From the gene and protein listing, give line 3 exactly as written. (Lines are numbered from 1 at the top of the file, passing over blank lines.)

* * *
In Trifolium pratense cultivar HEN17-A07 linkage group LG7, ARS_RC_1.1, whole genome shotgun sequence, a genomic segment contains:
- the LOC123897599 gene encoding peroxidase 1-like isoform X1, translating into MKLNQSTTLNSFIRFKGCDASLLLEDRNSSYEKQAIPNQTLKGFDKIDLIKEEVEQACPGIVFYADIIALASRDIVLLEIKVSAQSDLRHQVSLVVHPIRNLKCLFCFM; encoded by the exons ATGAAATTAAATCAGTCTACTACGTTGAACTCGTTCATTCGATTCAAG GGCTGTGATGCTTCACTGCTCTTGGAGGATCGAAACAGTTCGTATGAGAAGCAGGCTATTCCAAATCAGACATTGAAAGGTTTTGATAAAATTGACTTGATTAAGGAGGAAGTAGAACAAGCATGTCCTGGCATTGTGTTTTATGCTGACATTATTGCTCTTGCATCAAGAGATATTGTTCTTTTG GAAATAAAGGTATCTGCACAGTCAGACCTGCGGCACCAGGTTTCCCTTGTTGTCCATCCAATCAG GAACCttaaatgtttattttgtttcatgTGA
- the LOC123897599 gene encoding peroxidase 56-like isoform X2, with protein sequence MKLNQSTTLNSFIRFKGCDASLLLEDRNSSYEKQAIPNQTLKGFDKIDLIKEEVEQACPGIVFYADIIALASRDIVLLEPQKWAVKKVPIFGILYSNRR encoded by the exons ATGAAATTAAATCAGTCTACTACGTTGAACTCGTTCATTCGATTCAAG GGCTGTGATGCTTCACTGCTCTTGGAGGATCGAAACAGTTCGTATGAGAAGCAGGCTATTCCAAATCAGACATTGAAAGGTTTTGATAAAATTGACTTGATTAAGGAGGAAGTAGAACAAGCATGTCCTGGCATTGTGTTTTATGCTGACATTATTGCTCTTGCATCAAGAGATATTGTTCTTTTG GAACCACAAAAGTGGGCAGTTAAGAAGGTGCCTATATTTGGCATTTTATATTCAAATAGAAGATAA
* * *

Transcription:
- the LOC123897599 gene encoding peroxidase 56-like isoform X2, with protein sequence MKLNQSTTLNSFIRFKGCDASLLLEDRNSSYEKQAIPNQTLKGFDKIDLIKEEVEQACPGIVFYADIIALASRDIVLLEPQKWAVKKVPIFGILYSNRR encoded by the exons ATGAAATTAAATCAGTCTACTACGTTGAACTCGTTCATTCGATTCAAG GGCTGTGATGCTTCACTGCTCTTGGAGGATCGAAACAGTTCGTATGAGAAGCAGGCTATTCCAAATCAGACATTGAAAGGTTTTGATAAAATTGACTTGATTAAGGAGGAAGTAGAACAAGCATGTCCTGGCATTGTGTTTTATGCTGACATTATTGCTCTTGCATCAAGAGATATTGTTCTTTTG GAACCACAAAAGTGGGCAGTTAAGAAGGTGCCTATATTTGGCATTTTATATTCAAATAGAAGATAA